New Zealand Teacher Education
The state's creation of a new social settlement between labour and capital ( Roper, 1991) has led to a change in the political, social and economic relationships between the state and its teachers. As a consequence, teacher education also has changed.1 Teacher education continually draws political attention from a variety of interest groups, all with views on how to produce their ideal teacher. At the heart of most of that debate, whether from the political left or right, is the usually unexamined axiom that the nature of all learning is a direct function of some aspect or other of teaching. These aspects are tracked back to some specifiable element of teacher education, such as subject content knowledge, pedagogical skills, or the personality and attitudes of the teacher. At the same time, teacher education also has a conflict of purpose--between the enculturation of students into teachers for existing classrooms and the development of new ideas for the settings of the future. The ideal (or ideologised) teacher is a standard that few experienced teachers can meet, but it keeps being set for teacher education. As a consequence, reports proliferate that demand the achievement of the various ideals (see, for example, Education Forum, 1992; Ministry of Education, 1997; New Zealand Educational Institute, 1998; Partington, 1997).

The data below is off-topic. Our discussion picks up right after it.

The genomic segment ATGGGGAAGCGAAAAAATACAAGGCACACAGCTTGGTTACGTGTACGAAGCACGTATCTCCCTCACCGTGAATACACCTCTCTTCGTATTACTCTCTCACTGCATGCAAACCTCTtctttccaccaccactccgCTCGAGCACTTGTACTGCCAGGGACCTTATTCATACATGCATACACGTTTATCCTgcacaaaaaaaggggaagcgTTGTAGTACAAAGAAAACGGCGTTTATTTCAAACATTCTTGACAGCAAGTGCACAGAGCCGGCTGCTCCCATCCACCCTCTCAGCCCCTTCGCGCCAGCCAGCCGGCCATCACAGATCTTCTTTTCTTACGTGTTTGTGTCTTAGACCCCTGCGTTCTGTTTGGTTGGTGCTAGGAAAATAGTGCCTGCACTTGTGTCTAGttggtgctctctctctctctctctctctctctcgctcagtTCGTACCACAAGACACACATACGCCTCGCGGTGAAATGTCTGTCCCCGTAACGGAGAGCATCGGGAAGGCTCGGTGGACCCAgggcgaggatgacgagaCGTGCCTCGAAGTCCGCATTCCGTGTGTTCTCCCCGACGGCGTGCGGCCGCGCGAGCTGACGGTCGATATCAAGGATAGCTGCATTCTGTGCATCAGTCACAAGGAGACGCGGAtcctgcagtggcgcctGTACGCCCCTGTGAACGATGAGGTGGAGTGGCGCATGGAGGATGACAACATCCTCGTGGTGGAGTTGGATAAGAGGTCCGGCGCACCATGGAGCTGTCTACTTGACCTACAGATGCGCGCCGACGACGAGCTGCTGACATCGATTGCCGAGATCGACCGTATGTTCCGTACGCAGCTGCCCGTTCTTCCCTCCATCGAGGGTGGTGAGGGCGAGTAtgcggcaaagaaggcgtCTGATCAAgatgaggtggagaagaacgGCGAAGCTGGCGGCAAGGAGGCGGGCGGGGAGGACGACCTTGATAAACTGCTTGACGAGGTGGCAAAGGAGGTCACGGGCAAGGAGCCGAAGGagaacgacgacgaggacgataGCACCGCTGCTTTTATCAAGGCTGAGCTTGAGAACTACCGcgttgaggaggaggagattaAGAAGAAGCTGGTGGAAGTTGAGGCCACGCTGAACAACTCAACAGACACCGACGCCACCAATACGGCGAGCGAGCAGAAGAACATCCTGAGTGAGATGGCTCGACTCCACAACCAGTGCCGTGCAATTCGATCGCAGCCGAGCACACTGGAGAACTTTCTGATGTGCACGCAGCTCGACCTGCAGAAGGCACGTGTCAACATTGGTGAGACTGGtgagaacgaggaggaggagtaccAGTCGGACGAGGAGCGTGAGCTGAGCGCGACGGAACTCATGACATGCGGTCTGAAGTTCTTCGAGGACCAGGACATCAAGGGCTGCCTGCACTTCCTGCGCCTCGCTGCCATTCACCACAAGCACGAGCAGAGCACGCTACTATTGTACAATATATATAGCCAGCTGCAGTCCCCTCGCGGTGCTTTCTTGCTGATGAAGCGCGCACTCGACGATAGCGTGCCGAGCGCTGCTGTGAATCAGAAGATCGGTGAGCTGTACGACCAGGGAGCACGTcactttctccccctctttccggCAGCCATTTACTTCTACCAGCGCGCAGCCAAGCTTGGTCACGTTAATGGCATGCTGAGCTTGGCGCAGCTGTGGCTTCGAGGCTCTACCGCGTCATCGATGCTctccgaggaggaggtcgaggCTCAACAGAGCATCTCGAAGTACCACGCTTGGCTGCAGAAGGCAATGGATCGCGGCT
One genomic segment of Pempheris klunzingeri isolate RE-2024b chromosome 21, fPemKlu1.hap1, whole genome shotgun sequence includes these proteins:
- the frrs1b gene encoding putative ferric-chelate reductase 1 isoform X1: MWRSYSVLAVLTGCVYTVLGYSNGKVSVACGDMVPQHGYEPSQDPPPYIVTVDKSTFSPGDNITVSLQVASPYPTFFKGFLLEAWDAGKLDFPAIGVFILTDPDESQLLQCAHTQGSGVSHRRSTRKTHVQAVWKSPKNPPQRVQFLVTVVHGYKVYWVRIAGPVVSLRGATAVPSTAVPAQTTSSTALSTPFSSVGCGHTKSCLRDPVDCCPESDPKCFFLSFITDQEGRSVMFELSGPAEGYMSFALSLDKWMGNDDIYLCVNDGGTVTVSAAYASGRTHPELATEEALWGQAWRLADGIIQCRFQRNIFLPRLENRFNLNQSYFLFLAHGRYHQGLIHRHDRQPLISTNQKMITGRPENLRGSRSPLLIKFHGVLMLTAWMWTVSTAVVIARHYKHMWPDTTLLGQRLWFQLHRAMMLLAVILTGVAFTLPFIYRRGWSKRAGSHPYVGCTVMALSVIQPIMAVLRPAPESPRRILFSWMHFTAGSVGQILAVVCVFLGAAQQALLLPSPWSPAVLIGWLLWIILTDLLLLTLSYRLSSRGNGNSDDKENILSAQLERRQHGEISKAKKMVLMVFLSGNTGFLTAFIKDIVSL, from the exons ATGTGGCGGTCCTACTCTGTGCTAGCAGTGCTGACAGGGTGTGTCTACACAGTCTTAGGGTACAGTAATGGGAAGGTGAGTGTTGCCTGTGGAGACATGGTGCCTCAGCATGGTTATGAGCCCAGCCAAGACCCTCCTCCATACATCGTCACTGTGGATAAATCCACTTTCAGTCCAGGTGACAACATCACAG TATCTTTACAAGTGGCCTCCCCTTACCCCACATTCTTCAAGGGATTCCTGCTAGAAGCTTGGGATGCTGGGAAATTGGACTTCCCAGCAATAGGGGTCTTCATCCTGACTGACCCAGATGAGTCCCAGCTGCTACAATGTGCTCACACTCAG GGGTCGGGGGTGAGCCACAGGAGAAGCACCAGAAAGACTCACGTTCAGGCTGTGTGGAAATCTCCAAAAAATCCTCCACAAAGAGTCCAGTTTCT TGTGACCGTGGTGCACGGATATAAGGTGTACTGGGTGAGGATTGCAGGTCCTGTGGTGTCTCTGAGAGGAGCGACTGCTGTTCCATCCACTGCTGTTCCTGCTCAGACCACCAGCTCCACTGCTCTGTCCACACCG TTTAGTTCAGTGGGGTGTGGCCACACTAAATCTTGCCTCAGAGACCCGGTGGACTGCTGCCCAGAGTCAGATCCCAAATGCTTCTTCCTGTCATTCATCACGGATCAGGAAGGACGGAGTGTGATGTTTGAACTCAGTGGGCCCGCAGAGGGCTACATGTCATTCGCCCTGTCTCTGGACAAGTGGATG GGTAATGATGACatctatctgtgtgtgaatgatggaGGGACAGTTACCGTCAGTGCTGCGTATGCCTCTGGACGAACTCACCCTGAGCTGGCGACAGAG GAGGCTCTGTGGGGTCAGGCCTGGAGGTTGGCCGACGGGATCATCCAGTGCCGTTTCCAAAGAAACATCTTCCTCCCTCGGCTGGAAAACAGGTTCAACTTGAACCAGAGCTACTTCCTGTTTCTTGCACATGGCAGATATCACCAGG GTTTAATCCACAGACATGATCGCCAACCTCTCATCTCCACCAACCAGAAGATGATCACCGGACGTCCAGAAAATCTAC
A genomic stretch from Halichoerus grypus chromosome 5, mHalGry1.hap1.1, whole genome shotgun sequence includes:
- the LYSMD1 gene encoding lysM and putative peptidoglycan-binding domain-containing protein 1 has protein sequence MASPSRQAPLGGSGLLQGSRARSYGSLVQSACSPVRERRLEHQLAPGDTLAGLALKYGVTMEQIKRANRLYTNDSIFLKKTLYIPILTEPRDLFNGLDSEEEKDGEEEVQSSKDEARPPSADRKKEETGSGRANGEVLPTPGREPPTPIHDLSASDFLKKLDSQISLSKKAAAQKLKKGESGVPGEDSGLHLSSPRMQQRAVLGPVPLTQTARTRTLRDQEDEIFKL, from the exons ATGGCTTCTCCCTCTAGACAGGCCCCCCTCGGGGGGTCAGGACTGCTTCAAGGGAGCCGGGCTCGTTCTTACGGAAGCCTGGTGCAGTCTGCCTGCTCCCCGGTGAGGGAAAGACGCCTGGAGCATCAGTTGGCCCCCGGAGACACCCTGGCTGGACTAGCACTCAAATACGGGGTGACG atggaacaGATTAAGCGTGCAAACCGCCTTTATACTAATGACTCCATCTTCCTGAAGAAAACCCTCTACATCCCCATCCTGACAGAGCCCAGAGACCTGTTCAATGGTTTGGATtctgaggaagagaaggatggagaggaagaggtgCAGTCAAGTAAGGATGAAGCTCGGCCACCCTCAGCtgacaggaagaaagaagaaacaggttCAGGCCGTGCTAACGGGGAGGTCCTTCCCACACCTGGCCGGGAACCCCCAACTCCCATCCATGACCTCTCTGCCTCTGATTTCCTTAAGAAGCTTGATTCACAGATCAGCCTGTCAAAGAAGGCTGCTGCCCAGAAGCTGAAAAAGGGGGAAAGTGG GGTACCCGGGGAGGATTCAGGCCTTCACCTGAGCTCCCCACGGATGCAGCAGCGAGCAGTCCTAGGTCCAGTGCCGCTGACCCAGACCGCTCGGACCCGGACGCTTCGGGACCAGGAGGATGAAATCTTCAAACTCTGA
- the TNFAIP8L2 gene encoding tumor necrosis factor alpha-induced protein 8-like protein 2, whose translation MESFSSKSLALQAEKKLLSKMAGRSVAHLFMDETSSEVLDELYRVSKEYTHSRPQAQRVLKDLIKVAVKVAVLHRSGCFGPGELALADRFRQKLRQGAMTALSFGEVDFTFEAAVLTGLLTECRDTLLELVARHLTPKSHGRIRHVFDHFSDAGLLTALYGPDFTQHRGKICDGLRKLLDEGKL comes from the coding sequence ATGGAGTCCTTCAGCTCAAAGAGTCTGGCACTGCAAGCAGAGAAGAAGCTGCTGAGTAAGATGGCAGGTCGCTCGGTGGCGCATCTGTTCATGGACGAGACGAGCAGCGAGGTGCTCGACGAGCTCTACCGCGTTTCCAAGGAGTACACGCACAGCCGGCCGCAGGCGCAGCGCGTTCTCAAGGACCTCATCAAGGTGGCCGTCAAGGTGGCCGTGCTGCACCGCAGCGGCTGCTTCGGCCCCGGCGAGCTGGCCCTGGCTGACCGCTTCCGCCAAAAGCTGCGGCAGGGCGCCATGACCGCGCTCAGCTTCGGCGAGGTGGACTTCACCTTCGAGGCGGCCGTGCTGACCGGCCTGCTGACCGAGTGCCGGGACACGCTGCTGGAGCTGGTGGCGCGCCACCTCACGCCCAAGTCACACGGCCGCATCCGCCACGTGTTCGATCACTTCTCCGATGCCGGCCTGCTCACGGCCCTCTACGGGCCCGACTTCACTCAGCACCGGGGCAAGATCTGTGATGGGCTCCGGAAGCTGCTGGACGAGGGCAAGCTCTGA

Noeline Alcorn, Dean of the School of Education at the University of Waikato, in a review of teacher education policy ( 1998), suggests that such debate has been continuous since the Second World War. She describes the policy seesaw of government indecision between increasing academic standing and immediate teacher supply, and between increasing teachers' knowledge and cost constraints. According to Alcorn, by 1989 the New Zealand version of pre-service teacher education had adopted neither a fully university-based model as is found in England and Australia nor a fully school-based model as is advocated in parts of the United States. I believe that the New Zealand model is strongly concerned about teaching practice and immediacy and is rather light on political or philosophical concerns about education and future possibilities. What now exists is a range of teacher education programmes, each reflecting various responses to the political climate but with, as yet, no clear professionally shared philosophy of possibility.____________________